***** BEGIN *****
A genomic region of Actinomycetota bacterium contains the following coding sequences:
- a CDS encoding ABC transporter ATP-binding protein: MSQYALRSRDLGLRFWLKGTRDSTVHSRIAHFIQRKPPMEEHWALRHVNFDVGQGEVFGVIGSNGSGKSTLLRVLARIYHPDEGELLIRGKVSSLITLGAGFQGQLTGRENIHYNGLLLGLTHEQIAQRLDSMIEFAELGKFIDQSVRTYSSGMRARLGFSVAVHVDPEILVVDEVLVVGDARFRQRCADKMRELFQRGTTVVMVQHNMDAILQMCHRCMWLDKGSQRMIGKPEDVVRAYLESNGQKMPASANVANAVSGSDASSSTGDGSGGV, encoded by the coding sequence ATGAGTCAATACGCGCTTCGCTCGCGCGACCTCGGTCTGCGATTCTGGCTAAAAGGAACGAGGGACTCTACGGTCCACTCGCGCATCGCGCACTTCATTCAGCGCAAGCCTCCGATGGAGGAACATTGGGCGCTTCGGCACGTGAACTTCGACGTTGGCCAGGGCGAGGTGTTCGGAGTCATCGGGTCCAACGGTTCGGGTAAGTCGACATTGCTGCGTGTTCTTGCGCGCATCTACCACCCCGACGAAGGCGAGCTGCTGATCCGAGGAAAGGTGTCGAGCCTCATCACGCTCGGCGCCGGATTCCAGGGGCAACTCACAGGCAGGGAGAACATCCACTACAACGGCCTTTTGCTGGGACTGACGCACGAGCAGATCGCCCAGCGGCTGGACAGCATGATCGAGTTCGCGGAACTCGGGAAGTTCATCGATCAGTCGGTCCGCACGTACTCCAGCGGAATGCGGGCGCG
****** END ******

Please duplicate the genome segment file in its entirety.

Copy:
A genomic region of Actinomycetota bacterium contains the following coding sequences:
- a CDS encoding ABC transporter ATP-binding protein: MSQYALRSRDLGLRFWLKGTRDSTVHSRIAHFIQRKPPMEEHWALRHVNFDVGQGEVFGVIGSNGSGKSTLLRVLARIYHPDEGELLIRGKVSSLITLGAGFQGQLTGRENIHYNGLLLGLTHEQIAQRLDSMIEFAELGKFIDQSVRTYSSGMRARLGFSVAVHVDPEILVVDEVLVVGDARFRQRCADKMRELFQRGTTVVMVQHNMDAILQMCHRCMWLDKGSQRMIGKPEDVVRAYLESNGQKMPASANVANAVSGSDASSSTGDGSGGV, encoded by the coding sequence ATGAGTCAATACGCGCTTCGCTCGCGCGACCTCGGTCTGCGATTCTGGCTAAAAGGAACGAGGGACTCTACGGTCCACTCGCGCATCGCGCACTTCATTCAGCGCAAGCCTCCGATGGAGGAACATTGGGCGCTTCGGCACGTGAACTTCGACGTTGGCCAGGGCGAGGTGTTCGGAGTCATCGGGTCCAACGGTTCGGGTAAGTCGACATTGCTGCGTGTTCTTGCGCGCATCTACCACCCCGACGAAGGCGAGCTGCTGATCCGAGGAAAGGTGTCGAGCCTCATCACGCTCGGCGCCGGATTCCAGGGGCAACTCACAGGCAGGGAGAACATCCACTACAACGGCCTTTTGCTGGGACTGACGCACGAGCAGATCGCCCAGCGGCTGGACAGCATGATCGAGTTCGCGGAACTCGGGAAGTTCATCGATCAGTCGGTCCGCACGTACTCCAGCGGAATGCGGGCGCG